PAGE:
Low calorie and high fiber: The beauty of beans and legumes
As we slowly head into spring, I find that the way that we eat starts to change as we are looking for lighter, cooler meals that are easy to digest. It is a time of year when I start to increase my intake of legumes. This week, I will be looking the nutritional value of adding these foods to your diet, as well as the health and dare I say financial benefits that they offer. Legumes are also versatile which is another reason why I love having them as part of my weekly meal plan. I will also look at the difference between legumes and beans as this can cause some confusion.
So, let us start by clearing up this confusion, legumes come from plants that bear their fruits in a pod like the green bean, whereas beans are the seeds that grow from a variety of plants like the broad bean. If that is confusing because the term ‘bean’ using the following analogy should clear it up. If we think of cars, legumes are like the Astin Martin of cars, but not all cars (beans) can be Astin Martins. To keep things simple, I will just be using the term legumes in this article.
There are many health benefits of adding legumes to your diet, they are low in calories, they are a great source of fiber and this has several advantages, not only will it slow down your digestion allowing for better absorption of nutrients, but it will also keep you feeling fuller for longer. As they are so full of fiber, this a great food for people who are diabetic as legumes will also help to maintain blood sugar levels, avoiding those spikes that simple carbohydrates (see last week’s article) produce in the body. Not only are these little gems inexpensive but they are also loaded with B vitamins, iron, calcium, zinc, and magnesium, they are low in fat, making them ideal for those who are looking to reduce their intake of fat. Studies have shown that they are known to help reduce your risk of heart disease, high blood pressure and diabetes . If you are looking for alternative sources of protein legumes are amazing, by combining them with whole grains you will have an excellent source of protein, not only that but they are very inexpensive in comparison to meat, making them a great addition to your grocery list.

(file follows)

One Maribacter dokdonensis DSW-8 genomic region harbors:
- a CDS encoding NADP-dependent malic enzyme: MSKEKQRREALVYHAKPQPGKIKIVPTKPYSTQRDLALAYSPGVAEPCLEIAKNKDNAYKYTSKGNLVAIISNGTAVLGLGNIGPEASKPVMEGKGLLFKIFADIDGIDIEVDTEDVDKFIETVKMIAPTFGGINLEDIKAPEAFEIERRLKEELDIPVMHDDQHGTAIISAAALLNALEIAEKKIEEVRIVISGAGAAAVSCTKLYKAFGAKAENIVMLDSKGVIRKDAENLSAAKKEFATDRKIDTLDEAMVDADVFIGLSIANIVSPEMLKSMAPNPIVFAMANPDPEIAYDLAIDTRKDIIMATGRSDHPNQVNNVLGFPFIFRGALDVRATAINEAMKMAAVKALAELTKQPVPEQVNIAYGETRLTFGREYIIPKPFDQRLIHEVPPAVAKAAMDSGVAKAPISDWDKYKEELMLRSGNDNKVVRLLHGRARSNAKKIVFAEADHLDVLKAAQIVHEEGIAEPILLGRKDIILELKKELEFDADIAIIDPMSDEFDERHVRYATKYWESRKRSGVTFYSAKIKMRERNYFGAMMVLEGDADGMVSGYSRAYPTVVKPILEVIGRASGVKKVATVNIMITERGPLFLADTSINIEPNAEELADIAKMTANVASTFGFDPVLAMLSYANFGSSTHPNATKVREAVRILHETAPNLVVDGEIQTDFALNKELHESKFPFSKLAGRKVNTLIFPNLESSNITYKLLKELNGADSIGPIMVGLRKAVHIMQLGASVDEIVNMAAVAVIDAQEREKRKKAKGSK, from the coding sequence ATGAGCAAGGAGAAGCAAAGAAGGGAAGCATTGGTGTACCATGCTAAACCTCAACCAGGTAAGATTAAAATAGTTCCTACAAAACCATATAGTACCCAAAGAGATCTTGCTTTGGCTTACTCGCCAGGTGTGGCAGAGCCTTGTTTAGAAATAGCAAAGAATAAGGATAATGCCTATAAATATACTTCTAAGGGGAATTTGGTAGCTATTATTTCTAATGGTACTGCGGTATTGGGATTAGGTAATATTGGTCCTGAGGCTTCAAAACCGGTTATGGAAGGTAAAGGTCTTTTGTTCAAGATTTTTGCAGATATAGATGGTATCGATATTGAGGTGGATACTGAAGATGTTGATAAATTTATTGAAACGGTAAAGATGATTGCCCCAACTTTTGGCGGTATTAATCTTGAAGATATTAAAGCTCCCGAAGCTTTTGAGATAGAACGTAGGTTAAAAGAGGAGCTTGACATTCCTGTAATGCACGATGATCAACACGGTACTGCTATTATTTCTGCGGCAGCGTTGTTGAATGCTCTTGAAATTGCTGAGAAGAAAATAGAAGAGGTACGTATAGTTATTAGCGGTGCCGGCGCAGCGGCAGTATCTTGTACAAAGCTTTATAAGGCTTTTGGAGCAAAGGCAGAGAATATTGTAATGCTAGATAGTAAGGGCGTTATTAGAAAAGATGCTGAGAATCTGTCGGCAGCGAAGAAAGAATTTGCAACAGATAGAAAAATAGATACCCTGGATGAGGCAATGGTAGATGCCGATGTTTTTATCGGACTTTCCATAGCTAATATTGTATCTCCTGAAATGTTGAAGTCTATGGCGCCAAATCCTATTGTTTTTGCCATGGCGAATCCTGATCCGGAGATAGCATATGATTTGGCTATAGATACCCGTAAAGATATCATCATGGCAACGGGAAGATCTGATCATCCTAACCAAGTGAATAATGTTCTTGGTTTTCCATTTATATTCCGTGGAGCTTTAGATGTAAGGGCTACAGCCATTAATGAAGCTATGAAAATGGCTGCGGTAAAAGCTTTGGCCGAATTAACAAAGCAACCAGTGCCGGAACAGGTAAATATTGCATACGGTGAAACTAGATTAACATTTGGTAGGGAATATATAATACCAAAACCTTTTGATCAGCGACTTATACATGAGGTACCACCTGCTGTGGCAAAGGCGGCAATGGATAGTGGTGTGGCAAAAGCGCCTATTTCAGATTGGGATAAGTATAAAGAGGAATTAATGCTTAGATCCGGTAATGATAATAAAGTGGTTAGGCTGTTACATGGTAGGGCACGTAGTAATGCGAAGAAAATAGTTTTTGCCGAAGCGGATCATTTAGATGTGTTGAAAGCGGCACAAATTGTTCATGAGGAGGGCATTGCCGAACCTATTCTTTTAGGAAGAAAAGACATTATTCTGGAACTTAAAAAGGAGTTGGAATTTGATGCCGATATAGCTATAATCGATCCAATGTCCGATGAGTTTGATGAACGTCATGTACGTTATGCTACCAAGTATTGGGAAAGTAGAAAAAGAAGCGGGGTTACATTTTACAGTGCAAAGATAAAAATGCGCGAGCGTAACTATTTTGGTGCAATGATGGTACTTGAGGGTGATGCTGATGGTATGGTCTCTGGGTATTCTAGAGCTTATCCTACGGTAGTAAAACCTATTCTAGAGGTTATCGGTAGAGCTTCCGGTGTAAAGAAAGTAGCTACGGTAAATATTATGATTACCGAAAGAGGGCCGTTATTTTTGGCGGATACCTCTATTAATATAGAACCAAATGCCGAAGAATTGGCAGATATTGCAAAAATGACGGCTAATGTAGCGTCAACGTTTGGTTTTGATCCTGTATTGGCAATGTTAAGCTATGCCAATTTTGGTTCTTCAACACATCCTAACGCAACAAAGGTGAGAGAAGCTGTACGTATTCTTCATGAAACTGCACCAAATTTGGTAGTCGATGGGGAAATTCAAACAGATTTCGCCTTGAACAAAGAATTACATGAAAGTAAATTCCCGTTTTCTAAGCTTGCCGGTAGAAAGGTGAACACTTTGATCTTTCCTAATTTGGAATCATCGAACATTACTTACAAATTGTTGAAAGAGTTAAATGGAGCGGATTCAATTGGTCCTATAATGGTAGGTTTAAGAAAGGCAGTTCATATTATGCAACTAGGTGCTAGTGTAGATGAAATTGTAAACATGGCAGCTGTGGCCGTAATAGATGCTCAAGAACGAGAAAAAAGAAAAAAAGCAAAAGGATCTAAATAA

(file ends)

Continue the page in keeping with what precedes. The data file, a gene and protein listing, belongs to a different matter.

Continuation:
As legumes are relatively bland this makes them so versatile, they can be used to make brownies, burgers, chili’s, soups, and salads. We do not always have the time to think ahead and soak the beans overnight but having a few canned legumes in my pantry has saved me from cooking a meal on several occasions. It is important when using canned legumes that you rinse them thoroughly until the water runs clear. I will then mix up several cans, such as kidneys beans, chick peas and garbanzo beans, by simply adding some chopped up cucumber, a little crumbled feta and a few chopped nuts, I then drizzle a little olive oil and lemon juice over the top, with some salt and pepper – you literally have made yourself a healthy, tasty meal in minutes. For those looking for a little kick, you could easily add some chopped onions and/or garlic.
Legumes have a long shelf life and can be kept up to year in a dark, cool place. If you choose the option of dried legumes, once they have been soaked, it is important to not overcook them as they will quickly become quite soggy, they should be tender not firm. Once cooked you can store them in the fridge for several days and they could always then be added to wraps, cooked brown rice or a green salad, to complete a meal.
When storing and using legumes, it is always best to use what you already have and then refill your storage container with the fresher ones from a packet, as if you mix them (fresh and older ones) up you may find that they cook unevenly.
If you are someone who has never really eaten a lot of legumes, you will probably find that when you start eating them, you may be feeling a little bloated and gassy afterwards. This is completely normal as it is the friendly bacteria in your gut which is breaking down the sugars, starches, and fibers, which results in the gas. As you start to eat these foods more regularly you will find that these discomforts will reduce as your digestive system adapts to this new food which is so full of fiber.
Legumes used to be thought of as the poor man’s meat, however today I look at them more as another healthy option to add to our diets, as they are also traditional foods which are found in the Mediterranean diet. This lemon maple chickpea recipe is ready in minutes and can be easily eaten for lunch or dinner, so give it a try and see what you think.
Send your nutrition questions to email@example.com
Header Photo: Anna Pelzer Unsplash